Irregular Classical 6.Be3 a6 7.Be2 Bg7 8.g4 [B72]
It’s not unusual that in the Accelerated Dragadorf move order of 5...g6 6.Be3 a6 that White (probably having intended a Yugoslav Attack against the standard Dragon) switches to a Classical via 7.Be2, trying to prove ...a6 is premature. Following 7...Bg7 White really goes to town in that department with 8.g4 in Gaehwiler, G - Baenziger, F:
Certainly an aggressive approach, Black attempts to react in kind through the probably overly ambitious 8...b5?! but then 9.Bf3 brings into play the concept of e4-e5 to exploit the exposed queen’s rook. A difficult situation for Black, his response was to halt White’s pawn in its tracks with 9...e5?! but then 10.Nf5! was already pretty grim for Black.
Accelerated Dragadorf 6.Be3 a6 7.f3 b5 8.Qd2 Bb7 9.a4 e5 [B75]
After 5...g6 6.Be3 a6 7.f3 b5 8.Qd2 Bb7 9.a4 e5 10.Nb3 b4 11.Na2 d5 it is 12 Bg5! that has been scoring best in practice for White in what is arguably the main line. However, in Erenburg, S - Hess, R White came up with the novelty 12.Nc5!? as he tried to exploit some weak points in the black position:
The jury remains out on 12...Bxc5 13 Bxc5 dxe4 (or 13...Nbd7) as the black king might find itself marooned in the centre. Instead then Black played it safe with 12...Bc6 when through 13.Bf2 a5 14.exd5 Qxd5 15.Qxd5 Nxd5 16.Nc1 White hadn’t seriously tested his opponent who ultimately held the draw rather comfortably.
Yugoslav Attack 9 g4 Be6 10 Nxe6 fxe6 11 0-0-0 Ne5 12 Be2 Qc8 [B76]
The game Shevchenko, K - Huschenbeth, N was yet another encounter in the topical 9 g4 variation. Not one which gets my own juices flowing and 9.g4 Be6 10.Nxe6 fxe6 11.0-0-0 Ne5 12.Be2 Qc8 and now 13.Rhf1 wasn’t destined to rock my World either!
Last month 13 Rhe1!? offered something a little different but through the text 13...Nc4 14.Bxc4 Qxc4 15.Qd3 Rfc8 16.Qxc4 Rxc4 was hardly looking inspirational. However, then 17.Nb5 a6 suddenly prompted a spate of errors in 18.b3? Nxg4? 19.Bg1? Rc6 20.Na7? before Black got his act together with 20...Nxh2! 21.Nxc6 Nxf1 22.Nxe7+ Kf7 23.Nxg6 but then missed the 23...Ng3! that would surely have seen him victorious. The annotation has the full coverage where White managed to grovel a draw having missed just one opportunity to gain a clear advantage. For Black though with the lion’s share of the chances, he’ll surely see this as the one that got away!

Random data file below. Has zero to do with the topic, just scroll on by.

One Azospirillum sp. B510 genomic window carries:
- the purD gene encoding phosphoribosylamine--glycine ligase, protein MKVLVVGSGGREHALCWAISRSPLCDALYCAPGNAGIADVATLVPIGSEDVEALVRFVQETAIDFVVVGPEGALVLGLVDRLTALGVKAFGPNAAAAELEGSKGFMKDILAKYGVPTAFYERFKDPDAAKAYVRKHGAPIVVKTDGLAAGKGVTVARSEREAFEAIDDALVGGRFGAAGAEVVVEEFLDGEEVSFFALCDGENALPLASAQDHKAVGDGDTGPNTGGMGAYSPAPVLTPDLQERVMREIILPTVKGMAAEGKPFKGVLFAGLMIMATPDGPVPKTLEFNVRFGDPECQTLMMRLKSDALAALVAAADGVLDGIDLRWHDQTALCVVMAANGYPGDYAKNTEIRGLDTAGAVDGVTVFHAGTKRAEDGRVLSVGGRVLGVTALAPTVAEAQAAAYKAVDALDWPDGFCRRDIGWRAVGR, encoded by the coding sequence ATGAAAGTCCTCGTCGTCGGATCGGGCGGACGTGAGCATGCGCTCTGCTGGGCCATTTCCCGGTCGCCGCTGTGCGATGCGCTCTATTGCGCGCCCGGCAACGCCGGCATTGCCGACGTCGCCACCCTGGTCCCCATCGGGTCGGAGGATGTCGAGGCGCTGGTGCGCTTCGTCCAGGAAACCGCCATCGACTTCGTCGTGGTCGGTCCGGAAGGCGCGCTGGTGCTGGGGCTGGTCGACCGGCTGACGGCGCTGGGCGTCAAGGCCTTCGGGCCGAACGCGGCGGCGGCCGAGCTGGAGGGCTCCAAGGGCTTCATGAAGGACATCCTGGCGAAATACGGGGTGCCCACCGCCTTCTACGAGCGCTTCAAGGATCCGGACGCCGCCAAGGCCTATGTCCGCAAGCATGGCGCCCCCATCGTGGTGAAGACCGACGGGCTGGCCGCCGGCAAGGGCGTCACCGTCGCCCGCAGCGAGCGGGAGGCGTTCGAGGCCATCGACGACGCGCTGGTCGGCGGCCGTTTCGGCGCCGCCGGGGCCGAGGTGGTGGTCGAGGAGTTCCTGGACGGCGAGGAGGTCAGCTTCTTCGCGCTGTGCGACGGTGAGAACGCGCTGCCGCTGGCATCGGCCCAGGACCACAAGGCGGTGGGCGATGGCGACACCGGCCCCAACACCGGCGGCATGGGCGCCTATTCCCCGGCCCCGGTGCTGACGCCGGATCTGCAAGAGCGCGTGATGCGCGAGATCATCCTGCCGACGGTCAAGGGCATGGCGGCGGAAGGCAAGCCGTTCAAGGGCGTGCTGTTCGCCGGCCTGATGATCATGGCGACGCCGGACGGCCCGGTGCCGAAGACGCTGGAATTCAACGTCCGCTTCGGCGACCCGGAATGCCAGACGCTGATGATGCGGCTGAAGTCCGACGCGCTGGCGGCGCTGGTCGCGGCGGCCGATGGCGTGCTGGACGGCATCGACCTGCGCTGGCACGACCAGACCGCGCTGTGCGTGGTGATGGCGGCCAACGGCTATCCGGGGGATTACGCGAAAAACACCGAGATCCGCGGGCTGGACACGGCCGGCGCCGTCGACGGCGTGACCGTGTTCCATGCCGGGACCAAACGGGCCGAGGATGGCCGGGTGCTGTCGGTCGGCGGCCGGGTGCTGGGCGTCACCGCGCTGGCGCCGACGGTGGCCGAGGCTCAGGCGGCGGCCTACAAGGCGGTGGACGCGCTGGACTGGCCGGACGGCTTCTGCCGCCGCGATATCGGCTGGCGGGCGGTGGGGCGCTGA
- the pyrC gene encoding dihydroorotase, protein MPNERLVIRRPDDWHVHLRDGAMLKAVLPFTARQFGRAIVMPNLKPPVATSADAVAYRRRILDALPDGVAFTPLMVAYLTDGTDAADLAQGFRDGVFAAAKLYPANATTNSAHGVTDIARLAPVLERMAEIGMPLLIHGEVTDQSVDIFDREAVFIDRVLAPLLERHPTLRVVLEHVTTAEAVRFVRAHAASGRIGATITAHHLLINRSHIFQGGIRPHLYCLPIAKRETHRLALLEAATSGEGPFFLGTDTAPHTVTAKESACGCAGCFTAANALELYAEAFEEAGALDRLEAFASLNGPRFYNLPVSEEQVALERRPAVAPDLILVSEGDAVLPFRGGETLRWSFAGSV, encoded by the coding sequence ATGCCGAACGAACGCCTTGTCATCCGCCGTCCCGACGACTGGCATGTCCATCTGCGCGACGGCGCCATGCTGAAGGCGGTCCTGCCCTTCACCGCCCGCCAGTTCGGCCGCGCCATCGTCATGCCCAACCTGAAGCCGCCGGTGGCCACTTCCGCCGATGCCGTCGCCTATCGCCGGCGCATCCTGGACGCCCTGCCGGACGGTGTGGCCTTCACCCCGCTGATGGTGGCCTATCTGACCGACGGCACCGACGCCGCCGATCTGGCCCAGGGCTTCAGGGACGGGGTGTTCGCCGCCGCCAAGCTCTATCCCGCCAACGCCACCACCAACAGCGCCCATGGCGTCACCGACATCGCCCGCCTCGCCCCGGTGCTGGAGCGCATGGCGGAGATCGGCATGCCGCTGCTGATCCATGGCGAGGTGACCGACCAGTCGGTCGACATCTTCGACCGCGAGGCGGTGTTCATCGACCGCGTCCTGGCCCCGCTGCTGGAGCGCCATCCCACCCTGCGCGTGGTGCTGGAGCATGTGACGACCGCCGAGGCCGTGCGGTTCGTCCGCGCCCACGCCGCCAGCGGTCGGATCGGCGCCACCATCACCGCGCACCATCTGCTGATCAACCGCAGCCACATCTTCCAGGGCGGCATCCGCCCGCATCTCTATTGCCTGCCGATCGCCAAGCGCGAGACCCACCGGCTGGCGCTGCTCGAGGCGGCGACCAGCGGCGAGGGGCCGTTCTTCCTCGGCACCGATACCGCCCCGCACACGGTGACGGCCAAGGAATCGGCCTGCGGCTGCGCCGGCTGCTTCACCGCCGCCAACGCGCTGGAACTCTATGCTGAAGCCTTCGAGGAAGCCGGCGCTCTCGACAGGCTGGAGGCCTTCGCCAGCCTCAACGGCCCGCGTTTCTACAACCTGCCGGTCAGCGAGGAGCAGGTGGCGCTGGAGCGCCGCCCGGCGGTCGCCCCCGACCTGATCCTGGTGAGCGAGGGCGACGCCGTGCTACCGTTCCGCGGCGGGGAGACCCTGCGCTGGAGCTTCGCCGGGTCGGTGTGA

Yugoslav Attack 9.0-0-0 Nxd4 10.Bxd4 Be6 11.Kb1 Qc7 [B76]
After 9.0-0-0 Nxd4 10.Bxd4 Be6 11.Kb1 Qc7 I still believe that we are right to consider 12 h4 Qa5 13 h5 as the most critical variation. I had promised to revisit this old variation on the site and that is an ongoing process. Also very relevant, though, is the slightly annoying 12.Nb5!?:
Just seen again recently in Pavasovic, D - Svendsen, B this move may be a prelude to a knight relocation on d4 but at the very least prevents the black queen from taking up residence on a5. We have previously considered all of the queen options and here 12...Qd7 is revisited with 13.g4 a6 14.Nc3 Rfc8 15.h4 b5 16.h5 Qb7 17.hxg6 hxg6 18.g5 Nh5 hitting the board. It seems to me that here simply trading bishops and advancing the f-pawn would be strong but 19.Bh3 Bxd4 20.Qxd4 Rc4 21.Qe3 wouldn’t have been so good had Black seen 21...Qa7! He didn’t and further Black errors soon enabled White to reach a winning endgame.
All the same, especially given its impressive results the conclusion must be that 12 Nb5!? Has to be taken seriously and will no doubt feature on the site again in the future.
Yes I don’t think it’s a joke at all; some good stuff! Either way, I’ll be back shortly!
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To get in touch with me subscribers can email me at Chris Ward@ChessPublishing.com.